Biomechanically, the double diverging two-screw configuration has been shown to achieve the most compression and torsional stiffness and the least joint rotation. Regardless of the number, size or directionality (calcaneotalar or talocalcaneal) of the lag screw in fixation, union rates ranging from 86% to 100% have been reported.

Easley et al. in a retrospective review of 148 patients reported an overall union rate of 86% after an isolated subtalar arthrodesis, with an average age of 43 years, average follow up of 51 months and 80 patients being smokers. Union rates were 84% after primary arthrodesis and 71% after revision arthrodesis, 92% in non-smokers and 73% in smokers. Complications included prominent hardware requiring screw removal (20%), lateral impingement (10%), symptomatic valgus malalignment (3%), symptomatic varus malalignment (3%), and infection (3%).

Hollman et al. in a retrospective review reported the outcomes of 40 patients who underwent subtalar fusion for post-traumatic arthritis. Of these, 90% patients stated that they would recommend the procedure to others, walking abilities improved in 69% and pain improved in 76%.

A recently published level IV evidence compared subtalar fusion with and without bone graft (autograft, allograft, bone substitutes) and did not find any significant differences in the union rates. In fact the union rates were found slightly better in the group without bone graft (88% vs 83%).

Haskell et al. in a retrospective review of 101 subtalar arthrodesis, reported a union rate of 98% using a single lag screw and local autograft, with an average age of 52 years and 7 revision fusions. Prior ankle fusion, smoking and revision fusion were strong predictive factors to delay the time to union.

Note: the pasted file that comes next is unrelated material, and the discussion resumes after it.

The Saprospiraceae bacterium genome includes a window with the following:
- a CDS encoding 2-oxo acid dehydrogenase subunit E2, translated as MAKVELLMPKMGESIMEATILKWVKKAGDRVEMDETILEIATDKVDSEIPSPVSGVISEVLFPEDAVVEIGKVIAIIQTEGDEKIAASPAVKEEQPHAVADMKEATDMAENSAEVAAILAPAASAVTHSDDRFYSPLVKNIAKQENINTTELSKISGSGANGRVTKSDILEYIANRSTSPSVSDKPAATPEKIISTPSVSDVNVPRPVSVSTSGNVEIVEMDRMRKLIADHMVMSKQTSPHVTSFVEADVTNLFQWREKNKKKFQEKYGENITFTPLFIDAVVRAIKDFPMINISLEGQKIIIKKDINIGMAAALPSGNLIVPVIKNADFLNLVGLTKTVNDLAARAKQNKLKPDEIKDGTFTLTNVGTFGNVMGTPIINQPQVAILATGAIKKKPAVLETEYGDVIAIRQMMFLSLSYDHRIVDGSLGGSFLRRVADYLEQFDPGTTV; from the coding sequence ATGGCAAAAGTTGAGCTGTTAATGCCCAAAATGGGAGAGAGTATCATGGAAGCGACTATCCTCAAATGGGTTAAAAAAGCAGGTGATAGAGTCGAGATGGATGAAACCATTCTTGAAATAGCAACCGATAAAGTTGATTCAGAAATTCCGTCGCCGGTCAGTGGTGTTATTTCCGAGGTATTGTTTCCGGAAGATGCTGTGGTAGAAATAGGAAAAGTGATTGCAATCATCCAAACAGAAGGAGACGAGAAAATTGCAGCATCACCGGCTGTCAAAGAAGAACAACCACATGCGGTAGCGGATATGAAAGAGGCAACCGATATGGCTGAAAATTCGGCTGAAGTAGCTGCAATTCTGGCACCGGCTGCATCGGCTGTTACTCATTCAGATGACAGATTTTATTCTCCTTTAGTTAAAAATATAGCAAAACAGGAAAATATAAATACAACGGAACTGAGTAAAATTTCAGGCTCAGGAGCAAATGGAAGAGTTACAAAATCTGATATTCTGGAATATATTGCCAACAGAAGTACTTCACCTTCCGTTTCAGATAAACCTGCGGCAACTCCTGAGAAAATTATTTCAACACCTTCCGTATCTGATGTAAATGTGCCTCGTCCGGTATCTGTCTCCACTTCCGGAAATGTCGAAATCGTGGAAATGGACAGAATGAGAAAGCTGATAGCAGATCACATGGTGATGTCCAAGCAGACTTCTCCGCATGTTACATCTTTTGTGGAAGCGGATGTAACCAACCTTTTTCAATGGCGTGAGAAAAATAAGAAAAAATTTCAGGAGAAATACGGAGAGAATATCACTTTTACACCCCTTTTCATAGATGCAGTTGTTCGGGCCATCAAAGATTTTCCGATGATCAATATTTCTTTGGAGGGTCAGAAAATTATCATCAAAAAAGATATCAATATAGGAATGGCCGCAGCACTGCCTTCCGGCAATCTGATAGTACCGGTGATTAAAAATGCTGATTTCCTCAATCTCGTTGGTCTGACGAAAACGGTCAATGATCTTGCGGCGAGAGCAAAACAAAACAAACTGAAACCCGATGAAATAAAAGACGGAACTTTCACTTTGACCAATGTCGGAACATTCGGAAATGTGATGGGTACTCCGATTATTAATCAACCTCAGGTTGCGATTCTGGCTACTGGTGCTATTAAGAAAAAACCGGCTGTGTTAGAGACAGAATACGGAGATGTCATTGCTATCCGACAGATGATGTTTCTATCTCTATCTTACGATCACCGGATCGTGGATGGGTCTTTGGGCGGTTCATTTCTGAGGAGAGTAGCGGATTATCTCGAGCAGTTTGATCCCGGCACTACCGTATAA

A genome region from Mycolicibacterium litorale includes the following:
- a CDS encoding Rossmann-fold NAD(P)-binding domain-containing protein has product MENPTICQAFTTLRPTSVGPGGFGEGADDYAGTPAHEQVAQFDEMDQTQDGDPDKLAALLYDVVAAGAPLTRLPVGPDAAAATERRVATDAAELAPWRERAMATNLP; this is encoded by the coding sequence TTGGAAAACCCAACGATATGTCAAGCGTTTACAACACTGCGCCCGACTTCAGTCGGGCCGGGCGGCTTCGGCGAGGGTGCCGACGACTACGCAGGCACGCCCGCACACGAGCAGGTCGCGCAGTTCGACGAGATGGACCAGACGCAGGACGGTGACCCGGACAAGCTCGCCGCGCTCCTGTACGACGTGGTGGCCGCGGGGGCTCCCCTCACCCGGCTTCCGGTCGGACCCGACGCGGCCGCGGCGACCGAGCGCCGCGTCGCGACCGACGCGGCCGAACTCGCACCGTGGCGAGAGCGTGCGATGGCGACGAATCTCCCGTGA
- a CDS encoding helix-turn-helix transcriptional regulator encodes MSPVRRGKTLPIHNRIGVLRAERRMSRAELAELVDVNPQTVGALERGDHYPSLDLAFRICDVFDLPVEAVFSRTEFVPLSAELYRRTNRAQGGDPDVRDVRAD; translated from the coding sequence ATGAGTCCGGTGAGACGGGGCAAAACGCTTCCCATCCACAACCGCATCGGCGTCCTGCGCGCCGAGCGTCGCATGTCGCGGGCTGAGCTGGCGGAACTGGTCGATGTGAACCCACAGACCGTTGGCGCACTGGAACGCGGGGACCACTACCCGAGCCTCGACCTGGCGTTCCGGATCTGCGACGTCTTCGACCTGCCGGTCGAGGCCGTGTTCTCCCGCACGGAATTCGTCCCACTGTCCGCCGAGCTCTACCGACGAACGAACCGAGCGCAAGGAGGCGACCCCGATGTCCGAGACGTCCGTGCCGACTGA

Arthroscopic subtalar arthrodesis is gaining popularity based on evidence of union in over 90% of cases, with a shorter time to healing, a simpler postoperative course, and fewer complications compared to open technique. However, it is fraught with potential difficulties of identifying the subtalar joint (especially with previous deformity), accessing the whole joint for preparation and surgeon’s learning curve.


  • Easley M, Trnka H, Schon L, Myerson M. Isolated Subtalar Arthrodesis. J Bone Joint Surg 2000; 82:613.

  • Davies M, Rosenfeld P, Stavrou P, Saxby T. A Comprehensive Review of Subtalar Arthrodesis. Foot & Ankle International. 2007 Mar;28(3):295-7.

  • Drayer-Verhagen F. Arthritis of the subtalar joint associated with sustentaculum tali facet configuration. J Anat. 1993;183:631-634.

  • Flemister A. Hindfoot Osteoarthritis and Fusion. Orthopaedic Knowledge Update 4: Foot and Ankle. American Acadamy of Orthopaedic Surgeons 2008;15:195-200.

  • Peterson C, Hodler J. Evidence-based radiology (part 2): Is there sufficient research to support the use of therapeutic injections into the peripheral joints? Skeletal Radiol 2010; 39:11-18.

  • Hollman et al., Functional outcomes and quality of life in patients with subtalar arthrodesis for posttraumatic arthritis; Injury. 2017 Jul;48(7):1696-1700. doi: 10.1016/j.injury.2017.05.018.

  • Shah A, Naranje S, Araoye I, Elattar O, Godoy-Santos AL, Cesar Netto C. Role of bone grafts and bone graft substitutes in isolated subtalar joint arthrodesis. Acta Ortop Bras. [online]. 2017;25(5):183-7.

  • Easley ME, Trnka HJ, Schon LC, Myerson, MS. Isolated subtalar arthrodesis. J Bone Joint Surg Am. 2000; 82(5):613-24.

  • Haskell A, Pfeiff C, Mann R. Subtalar joint arthrodesis using a single lag screw. Foot Ankle Int. 2004; 25(11):774-7.

  • Tuijthof G, Beimers L, Kerkhoffs G, Dankelman J, van Dijk C. Overview of subtalar arthrodeisis techniques: Options, pitfalls and solutions. Foot and Ankle Surgery. 2010;16:107-116.

  • DeCarbo WT, Berlet GC, Hyer CF, Smith WB. Single-screw fixation for subtalar joint fusion does not increase nonunion rate. Foot Ankle Spec 2010;3(4):164-6.

  • Chuckpaiwong B, Easley M, Glisson R. Screw Placement in Subtalar Arthrodesis: A Biomechanical Study. Foot Ankle Int 2009;30:133-41.

  • R. Lopes et al.; Arthroscopic subtalar arthrodesis; Orthopaedics & Traumatology: Surgery & Research 102 (2016) S311–S316.